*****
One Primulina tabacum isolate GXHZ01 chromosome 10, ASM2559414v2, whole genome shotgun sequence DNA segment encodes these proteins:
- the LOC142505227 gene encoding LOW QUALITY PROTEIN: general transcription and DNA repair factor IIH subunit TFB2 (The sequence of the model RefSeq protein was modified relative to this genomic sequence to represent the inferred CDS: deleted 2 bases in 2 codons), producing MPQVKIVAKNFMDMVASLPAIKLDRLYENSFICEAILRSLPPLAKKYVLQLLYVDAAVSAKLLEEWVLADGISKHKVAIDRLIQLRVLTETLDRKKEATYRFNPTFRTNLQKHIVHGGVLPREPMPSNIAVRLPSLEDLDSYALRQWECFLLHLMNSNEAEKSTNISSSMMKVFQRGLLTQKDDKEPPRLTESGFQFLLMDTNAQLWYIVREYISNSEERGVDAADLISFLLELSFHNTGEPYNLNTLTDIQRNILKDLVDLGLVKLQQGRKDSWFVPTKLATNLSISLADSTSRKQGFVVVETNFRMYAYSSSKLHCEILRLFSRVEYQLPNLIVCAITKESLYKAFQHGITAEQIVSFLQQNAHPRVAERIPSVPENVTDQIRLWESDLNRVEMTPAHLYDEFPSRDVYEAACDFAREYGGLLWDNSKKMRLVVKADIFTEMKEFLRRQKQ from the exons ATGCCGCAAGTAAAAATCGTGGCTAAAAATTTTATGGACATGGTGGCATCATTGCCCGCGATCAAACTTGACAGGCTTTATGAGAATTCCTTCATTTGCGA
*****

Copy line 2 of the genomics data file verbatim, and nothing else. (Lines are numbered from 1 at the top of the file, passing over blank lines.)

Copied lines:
- the LOC142505227 gene encoding LOW QUALITY PROTEIN: general transcription and DNA repair factor IIH subunit TFB2 (The sequence of the model RefSeq protein was modified relative to this genomic sequence to represent the inferred CDS: deleted 2 bases in 2 codons), producing MPQVKIVAKNFMDMVASLPAIKLDRLYENSFICEAILRSLPPLAKKYVLQLLYVDAAVSAKLLEEWVLADGISKHKVAIDRLIQLRVLTETLDRKKEATYRFNPTFRTNLQKHIVHGGVLPREPMPSNIAVRLPSLEDLDSYALRQWECFLLHLMNSNEAEKSTNISSSMMKVFQRGLLTQKDDKEPPRLTESGFQFLLMDTNAQLWYIVREYISNSEERGVDAADLISFLLELSFHNTGEPYNLNTLTDIQRNILKDLVDLGLVKLQQGRKDSWFVPTKLATNLSISLADSTSRKQGFVVVETNFRMYAYSSSKLHCEILRLFSRVEYQLPNLIVCAITKESLYKAFQHGITAEQIVSFLQQNAHPRVAERIPSVPENVTDQIRLWESDLNRVEMTPAHLYDEFPSRDVYEAACDFAREYGGLLWDNSKKMRLVVKADIFTEMKEFLRRQKQ from the exons ATGCCGCAAGTAAAAATCGTGGCTAAAAATTTTATGGACATGGTGGCATCATTGCCCGCGATCAAACTTGACAGGCTTTATGAGAATTCCTTCATTTGCGA